Toy Story 3

I’ve become a very big fan of Pixar’s works, especially their recent works of Wall-E and Up. I don’t know what Pixar’s philosophical leanings are, but I think there’s a lot in their movies for Catholics of all ages to chew on. Indeed, Pixar provides some of the few films that are excellent visually and in plot, a rarity in Hollywood these days.

If you haven’t seen Toy Story 3, I recommend you (and your family) go do so. While I don’t think viewing the previous ones is an absolute necessity, much of the emotional punch of the film is added by the backstory and so I would do so.

If you have, come on below for all the spoilers and discussion of the movie.

It’s much nicer without all the losers who didn’t see the movie, isn’t it? ;)

The movie opens with an amazing visualization of Andy’s imagination. One of the themes of the film is the purity and necessity of the child’s imagination. The movie is fascinated with the prospect of taking these simple toys and creating whole worlds; the ease with which a child can introduce a spaceman into the wild west. While media either seems to idealize children are more frequently view them as a burden, this movie seems to genuinely celebrate children (although the toddlers are depicted less than ideally, in the end the toys accept the need for them to have toys to by taking turns in the toddler room). While it would be a stretch to make this into a pro-life sentiment, the notion that children are good and wonderful presented in a popular movie is a very welcome development for the pro-life cause.

As you know, in the last story Woody and Jessie were confronted with the choice between Andy and a museum. In choosing Andy, they chose the end that they were made for: that is, choosing to live within the nature of a toy by providing a child with joy rather than living the unnatural and empty life of the museum-a life that seemed to promise immortality. As Andy packs up for college, and the decision about what must be thrown away is made, the toys continue to be tempted by immortality: they want to avoid both the attic, which symbolizes a final end to their years of glory, as well as the garbage, which is death. In that pursuit, they choose the daycare.

The daycare to me is rich with symbolism especially in Lotso’s speech. It is clear that he is attempting to create a utopia in the daycare-a utopia without death (“we have all the parts to fix you”) and without pain, the idea being that by having new owners all the time, one can avoid the hurt caused by leaving the glory of a child’s attention. I know this may be a bit much, but I thought a lot of marriage when he talked about the replacement of children. Instead of devoting himself to one child, Lotso refuses commitment and prefers the pursuit of happiness through these many shallow relationships, which I found very similar to the hookup culture our media promotes. Woody, who as the cowboy stands clearly for tradition here, resists this and prefers the meaningful relationships with Andy and then Bonnie. And finally, as we know with all utopian states, Lotso must maintain his utopia by tyranny and oppression, even sacrificing those lower than the elect group  (the new toys) in order to maintain the society. Woody of course does the opposite, sacrificing his happiness (either with Bonnie or Andy) for the good of his friends.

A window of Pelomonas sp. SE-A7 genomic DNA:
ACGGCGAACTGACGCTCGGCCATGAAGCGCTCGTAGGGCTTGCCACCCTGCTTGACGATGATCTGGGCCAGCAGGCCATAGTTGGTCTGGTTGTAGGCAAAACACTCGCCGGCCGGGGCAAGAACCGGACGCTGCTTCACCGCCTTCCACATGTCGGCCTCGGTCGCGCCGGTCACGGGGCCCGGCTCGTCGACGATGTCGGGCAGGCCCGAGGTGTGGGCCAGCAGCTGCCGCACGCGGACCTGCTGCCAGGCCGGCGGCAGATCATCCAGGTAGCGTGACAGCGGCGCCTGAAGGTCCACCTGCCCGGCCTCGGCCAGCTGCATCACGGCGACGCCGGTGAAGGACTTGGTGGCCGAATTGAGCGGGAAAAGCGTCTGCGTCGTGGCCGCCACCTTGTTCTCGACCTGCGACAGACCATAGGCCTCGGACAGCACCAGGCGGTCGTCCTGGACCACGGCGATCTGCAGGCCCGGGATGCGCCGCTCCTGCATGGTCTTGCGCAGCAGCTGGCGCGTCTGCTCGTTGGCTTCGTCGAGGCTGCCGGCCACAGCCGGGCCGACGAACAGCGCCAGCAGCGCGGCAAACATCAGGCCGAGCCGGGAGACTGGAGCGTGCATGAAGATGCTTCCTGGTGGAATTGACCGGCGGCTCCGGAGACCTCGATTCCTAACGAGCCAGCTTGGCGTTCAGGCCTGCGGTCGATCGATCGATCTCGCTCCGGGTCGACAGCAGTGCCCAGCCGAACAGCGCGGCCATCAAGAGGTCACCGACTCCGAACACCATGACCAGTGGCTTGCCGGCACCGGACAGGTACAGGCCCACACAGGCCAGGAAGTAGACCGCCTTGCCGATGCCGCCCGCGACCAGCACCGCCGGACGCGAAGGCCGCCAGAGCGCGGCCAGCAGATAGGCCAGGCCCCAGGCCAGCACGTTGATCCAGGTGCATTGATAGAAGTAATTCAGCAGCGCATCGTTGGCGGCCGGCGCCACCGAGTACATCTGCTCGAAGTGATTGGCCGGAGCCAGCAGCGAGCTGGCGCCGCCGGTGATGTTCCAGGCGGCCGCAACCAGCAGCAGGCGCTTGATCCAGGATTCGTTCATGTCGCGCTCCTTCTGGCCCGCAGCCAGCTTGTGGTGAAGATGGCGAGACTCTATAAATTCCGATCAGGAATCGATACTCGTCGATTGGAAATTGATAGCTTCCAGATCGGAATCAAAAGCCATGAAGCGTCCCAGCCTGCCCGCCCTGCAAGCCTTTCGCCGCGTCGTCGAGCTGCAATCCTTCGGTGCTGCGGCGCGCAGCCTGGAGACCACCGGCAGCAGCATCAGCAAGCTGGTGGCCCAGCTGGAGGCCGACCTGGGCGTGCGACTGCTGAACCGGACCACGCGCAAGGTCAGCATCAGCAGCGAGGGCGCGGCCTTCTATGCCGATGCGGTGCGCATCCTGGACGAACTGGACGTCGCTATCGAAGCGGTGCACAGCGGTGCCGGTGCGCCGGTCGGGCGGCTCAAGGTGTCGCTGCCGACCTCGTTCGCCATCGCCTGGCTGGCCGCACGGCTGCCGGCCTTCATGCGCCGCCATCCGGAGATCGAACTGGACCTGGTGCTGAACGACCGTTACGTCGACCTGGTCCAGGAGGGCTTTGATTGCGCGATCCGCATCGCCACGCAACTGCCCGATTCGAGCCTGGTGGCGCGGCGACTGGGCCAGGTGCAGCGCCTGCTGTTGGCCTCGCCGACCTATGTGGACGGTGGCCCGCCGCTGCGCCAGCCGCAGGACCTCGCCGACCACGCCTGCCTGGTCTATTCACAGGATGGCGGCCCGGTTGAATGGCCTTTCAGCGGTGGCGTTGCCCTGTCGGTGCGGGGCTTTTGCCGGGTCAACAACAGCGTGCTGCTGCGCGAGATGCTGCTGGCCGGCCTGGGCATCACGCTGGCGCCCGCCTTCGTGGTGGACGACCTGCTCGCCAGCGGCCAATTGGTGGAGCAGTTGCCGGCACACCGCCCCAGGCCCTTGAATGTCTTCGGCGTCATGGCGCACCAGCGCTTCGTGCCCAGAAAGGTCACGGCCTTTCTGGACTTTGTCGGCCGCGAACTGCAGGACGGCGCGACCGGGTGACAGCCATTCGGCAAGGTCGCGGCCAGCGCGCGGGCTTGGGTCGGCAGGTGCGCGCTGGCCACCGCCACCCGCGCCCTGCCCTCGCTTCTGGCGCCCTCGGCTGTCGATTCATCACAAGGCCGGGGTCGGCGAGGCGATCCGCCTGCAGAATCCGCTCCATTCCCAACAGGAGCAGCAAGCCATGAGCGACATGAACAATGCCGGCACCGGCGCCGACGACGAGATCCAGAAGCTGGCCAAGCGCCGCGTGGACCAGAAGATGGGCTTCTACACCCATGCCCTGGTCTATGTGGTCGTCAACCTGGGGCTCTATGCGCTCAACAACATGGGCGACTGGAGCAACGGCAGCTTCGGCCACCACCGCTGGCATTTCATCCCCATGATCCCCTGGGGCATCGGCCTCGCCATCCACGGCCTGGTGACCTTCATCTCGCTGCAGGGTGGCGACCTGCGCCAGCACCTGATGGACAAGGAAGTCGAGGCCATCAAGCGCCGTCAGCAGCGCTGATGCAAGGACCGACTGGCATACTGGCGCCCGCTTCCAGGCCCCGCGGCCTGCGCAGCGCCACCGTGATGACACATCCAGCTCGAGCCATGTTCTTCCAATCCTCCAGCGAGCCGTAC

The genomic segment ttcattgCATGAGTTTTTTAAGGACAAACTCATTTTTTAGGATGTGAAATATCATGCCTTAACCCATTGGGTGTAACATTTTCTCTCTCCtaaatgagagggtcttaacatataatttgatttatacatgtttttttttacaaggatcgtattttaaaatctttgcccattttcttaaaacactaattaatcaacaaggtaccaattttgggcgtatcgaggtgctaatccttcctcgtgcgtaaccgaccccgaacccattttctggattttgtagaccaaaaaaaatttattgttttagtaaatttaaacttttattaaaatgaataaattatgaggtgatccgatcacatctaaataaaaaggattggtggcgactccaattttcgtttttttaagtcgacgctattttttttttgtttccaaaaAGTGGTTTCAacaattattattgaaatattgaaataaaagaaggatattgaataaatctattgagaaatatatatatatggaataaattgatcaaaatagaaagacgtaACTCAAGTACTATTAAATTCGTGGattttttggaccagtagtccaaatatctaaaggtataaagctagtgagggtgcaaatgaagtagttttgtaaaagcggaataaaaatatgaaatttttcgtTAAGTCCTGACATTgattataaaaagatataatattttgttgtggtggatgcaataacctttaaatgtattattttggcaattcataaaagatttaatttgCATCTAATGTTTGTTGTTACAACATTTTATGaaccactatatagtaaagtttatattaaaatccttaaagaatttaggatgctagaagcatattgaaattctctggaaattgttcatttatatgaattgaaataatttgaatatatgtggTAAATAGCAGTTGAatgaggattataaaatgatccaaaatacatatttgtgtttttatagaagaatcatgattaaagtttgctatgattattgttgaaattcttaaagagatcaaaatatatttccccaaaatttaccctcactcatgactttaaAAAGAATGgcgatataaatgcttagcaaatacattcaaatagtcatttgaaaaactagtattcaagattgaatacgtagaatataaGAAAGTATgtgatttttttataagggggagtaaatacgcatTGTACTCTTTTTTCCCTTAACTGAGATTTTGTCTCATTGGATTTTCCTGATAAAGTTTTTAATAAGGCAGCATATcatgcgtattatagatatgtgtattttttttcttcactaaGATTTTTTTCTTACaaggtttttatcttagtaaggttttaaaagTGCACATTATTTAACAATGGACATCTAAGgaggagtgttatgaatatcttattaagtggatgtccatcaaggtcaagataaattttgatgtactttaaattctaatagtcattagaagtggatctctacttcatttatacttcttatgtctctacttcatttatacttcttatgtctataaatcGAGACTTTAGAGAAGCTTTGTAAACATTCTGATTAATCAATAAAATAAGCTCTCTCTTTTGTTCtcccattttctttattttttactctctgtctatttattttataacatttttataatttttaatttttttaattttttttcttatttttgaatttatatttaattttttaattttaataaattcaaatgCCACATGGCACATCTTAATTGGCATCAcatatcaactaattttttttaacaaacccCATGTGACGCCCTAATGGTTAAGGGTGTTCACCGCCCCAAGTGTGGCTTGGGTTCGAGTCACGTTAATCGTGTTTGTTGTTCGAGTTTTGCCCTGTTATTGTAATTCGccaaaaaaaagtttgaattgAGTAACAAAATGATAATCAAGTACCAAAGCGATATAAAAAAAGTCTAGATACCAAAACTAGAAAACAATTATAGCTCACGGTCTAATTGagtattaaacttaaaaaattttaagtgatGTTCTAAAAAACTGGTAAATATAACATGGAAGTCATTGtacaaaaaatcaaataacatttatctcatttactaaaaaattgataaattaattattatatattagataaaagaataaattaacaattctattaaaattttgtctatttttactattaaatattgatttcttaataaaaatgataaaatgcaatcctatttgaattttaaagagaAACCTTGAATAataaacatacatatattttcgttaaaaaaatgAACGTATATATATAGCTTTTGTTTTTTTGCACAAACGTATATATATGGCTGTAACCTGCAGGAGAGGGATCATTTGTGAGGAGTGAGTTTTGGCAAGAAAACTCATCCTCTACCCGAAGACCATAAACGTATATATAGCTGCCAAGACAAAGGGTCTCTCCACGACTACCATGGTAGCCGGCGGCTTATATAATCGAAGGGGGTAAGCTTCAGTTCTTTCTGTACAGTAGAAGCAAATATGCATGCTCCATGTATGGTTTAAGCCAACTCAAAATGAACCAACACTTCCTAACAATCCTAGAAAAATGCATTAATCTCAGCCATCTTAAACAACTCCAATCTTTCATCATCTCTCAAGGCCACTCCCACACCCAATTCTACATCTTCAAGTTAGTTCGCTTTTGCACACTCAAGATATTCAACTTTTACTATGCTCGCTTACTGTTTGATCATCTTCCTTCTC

In the final action battle, the toys met very clearly with death. In the situation because they refused to leave Woody behind, they find themselves staring face to face with a hot fire. Out of ideas, they decide to accept their seeming fate and join hands, vowing to go down together. It was an amazing display of community. They are saved by “the claw.”  While I think there is some playfulness with the machine claw that was the god of the aliens of Pizza Planet in the first movie (and therefore a deus ex machina rescue quite literally), I do think it’s not unfair to see a bit of genuine religious symbolism in that (i.e. being saved from hell by God). Indeed, the loyalty of the simple aliens saves the day.

Finally, the end was excellent. In a beautiful display of how tradition works, Andy as the previous generation hands down his toys to the new generation, for that generation to pick up and use and grow from. In contrast to his mom and Emily (Jessie’s owner), Andy does not simply drop off the toys and leaves (though he is clearly tempted to do so). Instead, he patiently explains the toys and their history, giving them to Bonnie to continue on. This act of genuine concern for the future is amazing. Tradition is nothing else if not the older generations passing on their goods and knowledge to the future generations. As Catholics, we view tradition as a pillar of the faith and it was wonderful to see tradition depicted so simply and beautifully.

Those are just a few reflections. I may have more when I see again. Feel free to critique my reflections or add your own in the combox.

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